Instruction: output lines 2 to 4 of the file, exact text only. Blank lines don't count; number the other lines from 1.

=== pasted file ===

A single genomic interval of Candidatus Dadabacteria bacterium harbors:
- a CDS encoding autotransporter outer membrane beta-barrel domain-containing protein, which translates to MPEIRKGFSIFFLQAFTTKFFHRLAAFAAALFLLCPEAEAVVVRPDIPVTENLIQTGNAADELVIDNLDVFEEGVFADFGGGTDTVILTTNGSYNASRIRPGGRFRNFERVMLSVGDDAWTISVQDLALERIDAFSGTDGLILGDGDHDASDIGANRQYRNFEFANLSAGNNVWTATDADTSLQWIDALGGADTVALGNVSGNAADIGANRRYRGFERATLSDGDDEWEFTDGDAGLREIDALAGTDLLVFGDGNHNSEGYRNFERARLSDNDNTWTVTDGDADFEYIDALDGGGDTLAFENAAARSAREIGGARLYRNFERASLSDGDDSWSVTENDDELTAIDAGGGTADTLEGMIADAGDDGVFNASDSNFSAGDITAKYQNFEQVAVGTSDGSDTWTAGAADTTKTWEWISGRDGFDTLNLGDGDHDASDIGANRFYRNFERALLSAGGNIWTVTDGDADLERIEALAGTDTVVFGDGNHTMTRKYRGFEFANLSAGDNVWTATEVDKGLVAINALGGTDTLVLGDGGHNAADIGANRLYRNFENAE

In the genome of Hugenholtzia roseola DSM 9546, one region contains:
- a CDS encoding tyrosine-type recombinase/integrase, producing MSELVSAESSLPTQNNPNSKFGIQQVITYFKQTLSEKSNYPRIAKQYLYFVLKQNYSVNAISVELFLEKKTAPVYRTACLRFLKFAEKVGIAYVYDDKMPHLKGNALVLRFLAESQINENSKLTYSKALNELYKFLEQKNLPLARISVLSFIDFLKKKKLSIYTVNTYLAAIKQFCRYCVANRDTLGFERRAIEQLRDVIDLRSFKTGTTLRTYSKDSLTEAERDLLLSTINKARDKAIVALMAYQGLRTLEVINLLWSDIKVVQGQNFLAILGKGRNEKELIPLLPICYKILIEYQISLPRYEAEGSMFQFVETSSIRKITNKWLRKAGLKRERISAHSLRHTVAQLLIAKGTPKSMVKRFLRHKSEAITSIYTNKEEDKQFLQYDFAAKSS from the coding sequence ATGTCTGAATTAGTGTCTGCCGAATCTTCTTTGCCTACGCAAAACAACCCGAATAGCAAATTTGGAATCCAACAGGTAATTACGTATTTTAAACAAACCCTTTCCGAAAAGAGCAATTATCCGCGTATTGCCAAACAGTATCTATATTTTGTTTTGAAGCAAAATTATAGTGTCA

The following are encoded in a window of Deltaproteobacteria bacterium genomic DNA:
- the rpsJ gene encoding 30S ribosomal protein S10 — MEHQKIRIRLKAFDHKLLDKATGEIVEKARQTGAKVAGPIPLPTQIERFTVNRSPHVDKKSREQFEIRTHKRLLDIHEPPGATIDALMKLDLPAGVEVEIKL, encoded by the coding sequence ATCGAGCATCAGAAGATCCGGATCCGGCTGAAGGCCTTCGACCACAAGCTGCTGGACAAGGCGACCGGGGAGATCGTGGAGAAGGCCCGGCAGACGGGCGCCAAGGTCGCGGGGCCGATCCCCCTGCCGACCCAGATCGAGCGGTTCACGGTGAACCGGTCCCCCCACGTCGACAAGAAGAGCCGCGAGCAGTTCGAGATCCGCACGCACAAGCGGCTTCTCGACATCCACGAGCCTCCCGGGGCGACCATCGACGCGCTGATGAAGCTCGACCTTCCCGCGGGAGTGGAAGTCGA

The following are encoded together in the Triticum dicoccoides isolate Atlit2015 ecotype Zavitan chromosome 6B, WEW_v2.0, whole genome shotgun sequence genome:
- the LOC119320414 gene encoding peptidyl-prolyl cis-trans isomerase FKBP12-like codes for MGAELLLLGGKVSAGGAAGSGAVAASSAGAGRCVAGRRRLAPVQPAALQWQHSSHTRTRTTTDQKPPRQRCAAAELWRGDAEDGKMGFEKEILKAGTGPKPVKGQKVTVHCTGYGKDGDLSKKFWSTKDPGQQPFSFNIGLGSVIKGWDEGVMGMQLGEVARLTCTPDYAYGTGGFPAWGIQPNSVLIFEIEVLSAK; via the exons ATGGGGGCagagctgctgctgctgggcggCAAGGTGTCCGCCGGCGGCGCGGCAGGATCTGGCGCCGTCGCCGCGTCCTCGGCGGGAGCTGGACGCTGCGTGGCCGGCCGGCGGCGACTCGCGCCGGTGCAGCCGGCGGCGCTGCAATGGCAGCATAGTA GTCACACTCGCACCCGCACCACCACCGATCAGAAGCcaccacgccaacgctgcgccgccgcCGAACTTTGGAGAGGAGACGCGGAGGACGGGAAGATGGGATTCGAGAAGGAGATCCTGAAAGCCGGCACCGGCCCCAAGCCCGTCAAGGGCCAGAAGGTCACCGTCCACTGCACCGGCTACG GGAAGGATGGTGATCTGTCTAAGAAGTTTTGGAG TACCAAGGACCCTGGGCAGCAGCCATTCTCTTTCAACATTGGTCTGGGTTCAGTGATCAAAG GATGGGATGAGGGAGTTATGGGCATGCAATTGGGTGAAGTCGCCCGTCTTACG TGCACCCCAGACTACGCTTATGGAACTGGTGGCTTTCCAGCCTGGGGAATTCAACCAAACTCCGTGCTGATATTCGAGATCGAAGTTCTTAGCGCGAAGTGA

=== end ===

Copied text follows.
- a CDS encoding autotransporter outer membrane beta-barrel domain-containing protein, which translates to MPEIRKGFSIFFLQAFTTKFFHRLAAFAAALFLLCPEAEAVVVRPDIPVTENLIQTGNAADELVIDNLDVFEEGVFADFGGGTDTVILTTNGSYNASRIRPGGRFRNFERVMLSVGDDAWTISVQDLALERIDAFSGTDGLILGDGDHDASDIGANRQYRNFEFANLSAGNNVWTATDADTSLQWIDALGGADTVALGNVSGNAADIGANRRYRGFERATLSDGDDEWEFTDGDAGLREIDALAGTDLLVFGDGNHNSEGYRNFERARLSDNDNTWTVTDGDADFEYIDALDGGGDTLAFENAAARSAREIGGARLYRNFERASLSDGDDSWSVTENDDELTAIDAGGGTADTLEGMIADAGDDGVFNASDSNFSAGDITAKYQNFEQVAVGTSDGSDTWTAGAADTTKTWEWISGRDGFDTLNLGDGDHDASDIGANRFYRNFERALLSAGGNIWTVTDGDADLERIEALAGTDTVVFGDGNHTMTRKYRGFEFANLSAGDNVWTATEVDKGLVAINALGGTDTLVLGDGGHNAADIGANRLYRNFENAE

In the genome of Hugenholtzia roseola DSM 9546, one region contains:
- a CDS encoding tyrosine-type recombinase/integrase, producing MSELVSAESSLPTQNNPNSKFGIQQVITYFKQTLSEKSNYPRIAKQYLYFVLKQNYSVNAISVELFLEKKTAPVYRTACLRFLKFAEKVGIAYVYDDKMPHLKGNALVLRFLAESQINENSKLTYSKALNELYKFLEQKNLPLARISVLSFIDFLKKKKLSIYTVNTYLAAIKQFCRYCVANRDTLGFERRAIEQLRDVIDLRSFKTGTTLRTYSKDSLTEAERDLLLSTINKARDKAIVALMAYQGLRTLEVINLLWSDIKVVQGQNFLAILGKGRNEKELIPLLPICYKILIEYQISLPRYEAEGSMFQFVETSSIRKITNKWLRKAGLKRERISAHSLRHTVAQLLIAKGTPKSMVKRFLRHKSEAITSIYTNKEEDKQFLQYDFAAKSS from the coding sequence ATGTCTGAATTAGTGTCTGCCGAATCTTCTTTGCCTACGCAAAACAACCCGAATAGCAAATTTGGAATCCAACAGGTAATTACGTATTTTAAACAAACCCTTTCCGAAAAGAGCAATTATCCGCGTATTGCCAAACAGTATCTATATTTTGTTTTGAAGCAAAATTATAGTGTCA